Andrew M. Snyder

My name is Andrew Snyder, I am a doctoral student studying health policy and management in the College of Public Health at Kent State University.   I am a hard working, young, professional working to become a leader in the field of public health and promote sustainable public health innovations in collaboration with community partners.

I work full time in the College of Nursing at Kent State University as an Academic Program Coordinator for the 100% online RN-to-BSN program.  In this position I apply the nursing knowledge and the health policy and management skills I obtained in my coursework to guide students to program completion and make recommendations to enhance the concentration to administrators in the College of Nursing.  I have a comprehensive knowledge of university policy and state laws pertaining to nursing students and licensure, as well as state authorization law that affect our out-of-state online students.

In addition to my professional experience, I have applied my skills through many years of volunteering and part time employment at Community Aids Network/Akron Pride Initiative (CANAPI), an HIV/AIDS education and outreach organization located in Akron, Ohio.  This experience has prepared me for the next step in the area of healthcare leadership at the community level.  My involvement with CANAPI allowed me to gain insight to the challenges individuals with HIV/AIDS and their families face on a daily basis.   Through CANAPI I gained exposure to working with non-discrimination policies as well as local and state public policies that affect and engage the lesbian, gay, bisexual, transgender, and queer (LGBTQ) community. 

CANAPI provided me with an environment to participate in public health programming at such as HIV/AIDS testing, HIV/AIDS nutritional education, and exposure to grant writing and fundraising to support CANAPI’s many education and outreach programs.  Furthermore, CANAPI connected me with members of a grass roots coalition that proposes to support the expansion of the non-discrimination ordinance in Akron, Ohio to include sexual orientation and gender identity as protected classes from discrimination.  The passage of this city ordinance, expected in March 2017, will enforceable combat discrimination as well as promote lived equality for individuals whose sexual orientation and gender identities differ from the social norms in the city of Akron, Ohio.  My involvement with this committee has provide me with exposure to the process of city ordinance adoption. 

My experiences at CANAPI have provided me with a wide-angle lens to view the complexity of the HIV/AIDS epidemic and its impact at the individual and community level.  In 2015, there were 855 reported HIV positive individuals living in Summit County, 386 of those individuals infections had progressed to AIDS (Ohio Department of Health [ODH], 2015, p. 16).  Statistics show 1 in 8 living in the United States with HIV are unaware of their infection, denoting that this reported number is likely underestimated by 100 or more (AIDS.gov, 2016).  I believe Summit County should embrace technology to increase HIV testing, help prevent new HIV/AIDS infections and connect those infected with HIV/AIDS to resources in the community.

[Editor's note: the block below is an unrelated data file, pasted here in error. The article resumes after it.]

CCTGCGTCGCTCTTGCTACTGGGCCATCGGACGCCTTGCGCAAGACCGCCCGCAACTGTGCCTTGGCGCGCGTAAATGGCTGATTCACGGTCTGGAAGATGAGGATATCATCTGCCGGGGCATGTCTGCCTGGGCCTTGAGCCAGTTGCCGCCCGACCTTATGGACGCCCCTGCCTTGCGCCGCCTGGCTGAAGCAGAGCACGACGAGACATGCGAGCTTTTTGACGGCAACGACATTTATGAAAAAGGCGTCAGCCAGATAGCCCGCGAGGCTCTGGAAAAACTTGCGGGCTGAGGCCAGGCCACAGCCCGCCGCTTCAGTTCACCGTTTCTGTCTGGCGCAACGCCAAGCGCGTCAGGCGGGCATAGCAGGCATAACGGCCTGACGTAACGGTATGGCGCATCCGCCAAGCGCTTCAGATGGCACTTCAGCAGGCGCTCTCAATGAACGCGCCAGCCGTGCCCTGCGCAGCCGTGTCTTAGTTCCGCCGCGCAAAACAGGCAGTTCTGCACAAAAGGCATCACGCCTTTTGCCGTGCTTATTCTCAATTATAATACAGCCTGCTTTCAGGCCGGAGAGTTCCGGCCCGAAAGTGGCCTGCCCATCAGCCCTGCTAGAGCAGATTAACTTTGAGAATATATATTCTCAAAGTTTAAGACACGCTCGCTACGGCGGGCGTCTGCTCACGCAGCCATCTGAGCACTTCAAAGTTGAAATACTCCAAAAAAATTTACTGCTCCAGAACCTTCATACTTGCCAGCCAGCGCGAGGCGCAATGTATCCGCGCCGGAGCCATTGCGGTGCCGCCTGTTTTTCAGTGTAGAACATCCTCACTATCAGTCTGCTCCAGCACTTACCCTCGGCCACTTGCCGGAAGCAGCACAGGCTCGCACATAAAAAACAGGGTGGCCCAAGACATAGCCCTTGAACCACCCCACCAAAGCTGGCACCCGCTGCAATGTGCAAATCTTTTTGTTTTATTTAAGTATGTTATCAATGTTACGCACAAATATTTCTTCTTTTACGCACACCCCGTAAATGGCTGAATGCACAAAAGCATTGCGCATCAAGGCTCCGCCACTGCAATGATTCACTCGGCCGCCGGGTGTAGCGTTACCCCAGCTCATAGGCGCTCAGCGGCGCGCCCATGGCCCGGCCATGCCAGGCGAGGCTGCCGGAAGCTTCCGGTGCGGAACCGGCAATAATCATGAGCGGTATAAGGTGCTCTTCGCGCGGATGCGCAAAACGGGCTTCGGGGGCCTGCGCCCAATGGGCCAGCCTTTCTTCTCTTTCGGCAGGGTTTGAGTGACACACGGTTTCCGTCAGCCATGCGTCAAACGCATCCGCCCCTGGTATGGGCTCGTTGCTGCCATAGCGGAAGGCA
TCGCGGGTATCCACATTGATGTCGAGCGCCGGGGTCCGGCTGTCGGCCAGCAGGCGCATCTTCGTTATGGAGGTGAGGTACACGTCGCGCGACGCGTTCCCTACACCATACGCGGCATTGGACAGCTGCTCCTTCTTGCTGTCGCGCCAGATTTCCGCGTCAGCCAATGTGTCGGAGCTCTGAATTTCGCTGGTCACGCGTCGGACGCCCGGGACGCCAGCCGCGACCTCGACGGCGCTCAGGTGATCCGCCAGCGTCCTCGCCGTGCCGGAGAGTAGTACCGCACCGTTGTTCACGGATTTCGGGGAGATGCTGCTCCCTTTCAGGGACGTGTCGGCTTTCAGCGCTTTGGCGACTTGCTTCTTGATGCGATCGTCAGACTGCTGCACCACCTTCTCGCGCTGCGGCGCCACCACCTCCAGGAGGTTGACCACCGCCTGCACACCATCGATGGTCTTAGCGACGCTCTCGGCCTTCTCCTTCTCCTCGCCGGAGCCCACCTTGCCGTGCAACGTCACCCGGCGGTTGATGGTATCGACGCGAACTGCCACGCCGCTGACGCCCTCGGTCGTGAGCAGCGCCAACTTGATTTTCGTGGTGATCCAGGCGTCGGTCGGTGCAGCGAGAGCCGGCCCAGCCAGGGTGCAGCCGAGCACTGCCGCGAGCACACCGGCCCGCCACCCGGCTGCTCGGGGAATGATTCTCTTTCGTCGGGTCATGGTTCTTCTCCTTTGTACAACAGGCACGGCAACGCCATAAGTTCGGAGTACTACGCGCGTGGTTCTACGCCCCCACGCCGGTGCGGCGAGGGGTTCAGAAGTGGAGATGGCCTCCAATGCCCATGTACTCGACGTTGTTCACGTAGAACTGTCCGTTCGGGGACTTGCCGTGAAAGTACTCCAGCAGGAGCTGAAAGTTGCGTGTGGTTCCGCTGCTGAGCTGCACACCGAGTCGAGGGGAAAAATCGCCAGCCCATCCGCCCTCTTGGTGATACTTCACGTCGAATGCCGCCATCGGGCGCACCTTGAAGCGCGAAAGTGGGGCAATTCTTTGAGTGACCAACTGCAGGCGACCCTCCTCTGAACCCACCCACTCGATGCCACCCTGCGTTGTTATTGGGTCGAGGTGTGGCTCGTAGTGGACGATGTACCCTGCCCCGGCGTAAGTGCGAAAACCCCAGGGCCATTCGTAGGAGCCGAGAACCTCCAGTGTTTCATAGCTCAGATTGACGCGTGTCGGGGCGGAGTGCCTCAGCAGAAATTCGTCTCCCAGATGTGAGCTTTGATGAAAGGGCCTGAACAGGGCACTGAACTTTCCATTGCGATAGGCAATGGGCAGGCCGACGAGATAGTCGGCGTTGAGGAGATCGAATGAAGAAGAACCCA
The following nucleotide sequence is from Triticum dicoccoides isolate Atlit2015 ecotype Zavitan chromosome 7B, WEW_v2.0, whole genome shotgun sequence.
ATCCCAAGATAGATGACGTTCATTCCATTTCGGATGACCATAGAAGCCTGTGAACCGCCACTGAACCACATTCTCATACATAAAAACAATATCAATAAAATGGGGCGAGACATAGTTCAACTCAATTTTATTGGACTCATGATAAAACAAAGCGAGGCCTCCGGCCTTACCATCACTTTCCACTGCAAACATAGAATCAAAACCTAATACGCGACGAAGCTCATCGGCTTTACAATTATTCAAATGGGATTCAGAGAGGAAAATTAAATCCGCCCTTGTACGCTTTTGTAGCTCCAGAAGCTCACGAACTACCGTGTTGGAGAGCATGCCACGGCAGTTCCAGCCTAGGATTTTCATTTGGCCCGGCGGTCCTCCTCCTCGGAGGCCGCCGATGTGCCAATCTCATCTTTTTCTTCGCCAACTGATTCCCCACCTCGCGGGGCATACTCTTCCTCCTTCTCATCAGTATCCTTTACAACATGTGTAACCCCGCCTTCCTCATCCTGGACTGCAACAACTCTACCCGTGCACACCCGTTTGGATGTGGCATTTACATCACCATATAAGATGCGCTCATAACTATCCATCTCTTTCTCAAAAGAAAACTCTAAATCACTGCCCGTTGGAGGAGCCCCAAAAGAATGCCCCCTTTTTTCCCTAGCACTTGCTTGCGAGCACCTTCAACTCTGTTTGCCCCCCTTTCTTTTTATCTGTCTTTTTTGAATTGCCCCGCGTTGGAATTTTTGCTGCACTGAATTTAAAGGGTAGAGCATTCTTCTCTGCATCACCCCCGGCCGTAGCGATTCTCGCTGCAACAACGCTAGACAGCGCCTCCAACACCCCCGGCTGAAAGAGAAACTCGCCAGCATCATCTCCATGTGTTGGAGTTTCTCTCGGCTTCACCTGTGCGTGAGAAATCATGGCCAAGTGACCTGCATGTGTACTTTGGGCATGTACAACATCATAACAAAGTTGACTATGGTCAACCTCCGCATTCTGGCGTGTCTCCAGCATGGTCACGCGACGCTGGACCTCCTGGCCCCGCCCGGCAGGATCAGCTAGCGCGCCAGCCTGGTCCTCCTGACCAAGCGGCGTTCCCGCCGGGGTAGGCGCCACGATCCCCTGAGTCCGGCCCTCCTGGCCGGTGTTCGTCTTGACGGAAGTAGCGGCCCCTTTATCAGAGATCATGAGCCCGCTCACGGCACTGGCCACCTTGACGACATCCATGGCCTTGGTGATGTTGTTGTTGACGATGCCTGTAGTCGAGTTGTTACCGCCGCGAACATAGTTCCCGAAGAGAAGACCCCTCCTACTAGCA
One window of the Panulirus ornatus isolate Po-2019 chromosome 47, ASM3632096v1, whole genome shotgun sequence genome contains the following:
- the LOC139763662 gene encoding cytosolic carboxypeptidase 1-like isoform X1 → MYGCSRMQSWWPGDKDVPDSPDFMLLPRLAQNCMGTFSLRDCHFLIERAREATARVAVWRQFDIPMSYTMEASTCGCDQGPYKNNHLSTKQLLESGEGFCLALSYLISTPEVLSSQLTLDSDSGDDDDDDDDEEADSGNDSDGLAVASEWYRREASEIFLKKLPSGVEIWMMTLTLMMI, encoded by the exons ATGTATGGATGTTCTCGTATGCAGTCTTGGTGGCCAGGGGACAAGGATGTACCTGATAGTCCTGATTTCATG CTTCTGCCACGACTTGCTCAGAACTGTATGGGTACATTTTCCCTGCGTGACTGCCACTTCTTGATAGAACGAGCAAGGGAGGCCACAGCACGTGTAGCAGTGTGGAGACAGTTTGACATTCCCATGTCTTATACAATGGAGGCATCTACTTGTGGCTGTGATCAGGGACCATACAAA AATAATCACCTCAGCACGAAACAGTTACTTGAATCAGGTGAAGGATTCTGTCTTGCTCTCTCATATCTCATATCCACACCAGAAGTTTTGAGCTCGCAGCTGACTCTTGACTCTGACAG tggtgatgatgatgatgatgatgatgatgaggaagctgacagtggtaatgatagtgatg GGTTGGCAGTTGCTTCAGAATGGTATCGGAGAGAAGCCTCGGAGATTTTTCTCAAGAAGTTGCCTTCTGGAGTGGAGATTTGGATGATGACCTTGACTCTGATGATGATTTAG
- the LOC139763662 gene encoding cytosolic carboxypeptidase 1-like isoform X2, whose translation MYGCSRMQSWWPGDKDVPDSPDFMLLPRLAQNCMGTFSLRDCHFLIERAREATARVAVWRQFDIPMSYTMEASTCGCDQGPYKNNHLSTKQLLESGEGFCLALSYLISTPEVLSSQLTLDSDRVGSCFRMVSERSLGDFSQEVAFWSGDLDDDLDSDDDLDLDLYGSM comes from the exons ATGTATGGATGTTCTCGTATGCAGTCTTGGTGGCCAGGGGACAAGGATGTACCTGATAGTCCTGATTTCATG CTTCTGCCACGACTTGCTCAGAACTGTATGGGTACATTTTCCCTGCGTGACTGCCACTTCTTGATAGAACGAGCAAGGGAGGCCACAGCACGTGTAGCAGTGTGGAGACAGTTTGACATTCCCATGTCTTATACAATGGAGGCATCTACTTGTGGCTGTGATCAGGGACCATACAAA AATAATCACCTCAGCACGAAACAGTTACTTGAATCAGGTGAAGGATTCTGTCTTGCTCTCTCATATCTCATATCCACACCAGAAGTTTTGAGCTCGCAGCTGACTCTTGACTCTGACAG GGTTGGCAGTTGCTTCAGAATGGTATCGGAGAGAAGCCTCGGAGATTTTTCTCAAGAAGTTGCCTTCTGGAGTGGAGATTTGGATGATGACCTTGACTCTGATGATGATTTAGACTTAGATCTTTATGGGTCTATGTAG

Mobile applications and internet based technology can help break down barriers and extend valuable public health programming to vulnerable populations such as those infected with HIV/AIDS.  In my research I would like to explore the gaps of knowledge about utilizing mobile technology as a catalyst for health behavior change and prevention of HIV/AIDS.  Ultimately contributing to objective HIV-3 set by Healthy People 2020; to reduce the rate of HIV transmission among adolescents and adults (Office of Disease Prevention and Health Promotion [ODPHP], 2017).

I am excited about the opportunity to work collaboratively with the experts at Kent State University College of Public Health and hope to engage in interdisciplinary work with the College of Nursing at Kent State University, CANAPI of Akron, the Portage and Summit County Public Health Departments among other community stakeholders such as EquitasHealth. 

Working with the faculty in the College of Public Health, primarily under the guidance and expertise of Dean Sonia Alemongo, Dr. Derek Kenne, and Dr. Mary Stepp will allow me to learn from experts as I develop professionally.  Please accept my application for the PhD program as my commitment to excel in the program curriculum and contribute to make our community safer for vulnerable populations.  Thank you for your careful consideration.

References

AIDS.gov. (2016). U.S. statistics. Retrieved from https://www.aids.gov/hiv-aids-basics/hiv-aids-101/statistics/

Alemagno, S. A., & Kenne, D. R. (2012). Personal computer, mobile phone and internet technologies to increase HIV testing and prevention. In HIV testing (pp. 31-44). http://dx.doi.org/10.5772/30607

Boulous, M. N., Wheeler, S., Tavares, C., & Jones, R. (2011). How smartphones are changing the face of mobile and participatory healthcare: An overview, with example from eCAALYX. BioMedical Engineering OnLine, 10(24).

HIV/AIDS Epidemiology Unit, Public Health – Seattle & King County and the Infectious Disease Assessment Unit, Washington State Department of Health. HIV/AIDS Epidemiology Report 2016, Volume 85. Retrieved from http://www.kingcounty.gov/~/media/depts/health/communicable-diseases/documents/hivstd/2016-hiv-aids-epidemiology-annual-report.ashx

Office of Disease Prevention and Health Promotion. (2017). 2020 Topics & Objectives. Retrieved from https://www.healthypeople.gov/2020/topics-objectives/topic/hiv/objectives

Ohio Department of Health. (2015). Ohio HIV surveillance statistical tables. Retrieved from https://www.odh.ohio.gov/-/media/ODH/ASSETS/Files/health-statistics—disease—hiv-aids/2015-Data-Tables.pdf?la=en

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